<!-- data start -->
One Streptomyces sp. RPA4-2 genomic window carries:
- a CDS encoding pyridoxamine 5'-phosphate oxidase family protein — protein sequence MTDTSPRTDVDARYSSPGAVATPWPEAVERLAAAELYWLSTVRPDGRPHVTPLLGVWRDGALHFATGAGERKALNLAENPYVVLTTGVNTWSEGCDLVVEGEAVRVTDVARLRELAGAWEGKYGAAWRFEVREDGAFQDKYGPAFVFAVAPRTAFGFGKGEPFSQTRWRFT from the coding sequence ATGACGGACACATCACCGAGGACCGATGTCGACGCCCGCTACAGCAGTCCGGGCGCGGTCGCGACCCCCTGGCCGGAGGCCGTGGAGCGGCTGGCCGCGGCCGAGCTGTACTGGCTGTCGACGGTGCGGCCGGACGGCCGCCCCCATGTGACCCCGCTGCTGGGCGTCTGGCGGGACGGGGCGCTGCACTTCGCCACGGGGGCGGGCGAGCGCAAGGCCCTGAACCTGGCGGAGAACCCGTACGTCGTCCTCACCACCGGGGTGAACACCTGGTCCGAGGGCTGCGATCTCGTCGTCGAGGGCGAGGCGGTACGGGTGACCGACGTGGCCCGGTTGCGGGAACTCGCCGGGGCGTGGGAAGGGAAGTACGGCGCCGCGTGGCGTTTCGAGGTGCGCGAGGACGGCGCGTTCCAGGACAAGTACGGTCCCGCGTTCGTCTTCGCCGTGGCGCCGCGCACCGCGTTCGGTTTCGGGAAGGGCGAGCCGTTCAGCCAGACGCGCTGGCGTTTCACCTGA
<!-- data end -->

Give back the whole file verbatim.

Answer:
One Streptomyces sp. RPA4-2 genomic window carries:
- a CDS encoding pyridoxamine 5'-phosphate oxidase family protein — protein sequence MTDTSPRTDVDARYSSPGAVATPWPEAVERLAAAELYWLSTVRPDGRPHVTPLLGVWRDGALHFATGAGERKALNLAENPYVVLTTGVNTWSEGCDLVVEGEAVRVTDVARLRELAGAWEGKYGAAWRFEVREDGAFQDKYGPAFVFAVAPRTAFGFGKGEPFSQTRWRFT from the coding sequence ATGACGGACACATCACCGAGGACCGATGTCGACGCCCGCTACAGCAGTCCGGGCGCGGTCGCGACCCCCTGGCCGGAGGCCGTGGAGCGGCTGGCCGCGGCCGAGCTGTACTGGCTGTCGACGGTGCGGCCGGACGGCCGCCCCCATGTGACCCCGCTGCTGGGCGTCTGGCGGGACGGGGCGCTGCACTTCGCCACGGGGGCGGGCGAGCGCAAGGCCCTGAACCTGGCGGAGAACCCGTACGTCGTCCTCACCACCGGGGTGAACACCTGGTCCGAGGGCTGCGATCTCGTCGTCGAGGGCGAGGCGGTACGGGTGACCGACGTGGCCCGGTTGCGGGAACTCGCCGGGGCGTGGGAAGGGAAGTACGGCGCCGCGTGGCGTTTCGAGGTGCGCGAGGACGGCGCGTTCCAGGACAAGTACGGTCCCGCGTTCGTCTTCGCCGTGGCGCCGCGCACCGCGTTCGGTTTCGGGAAGGGCGAGCCGTTCAGCCAGACGCGCTGGCGTTTCACCTGA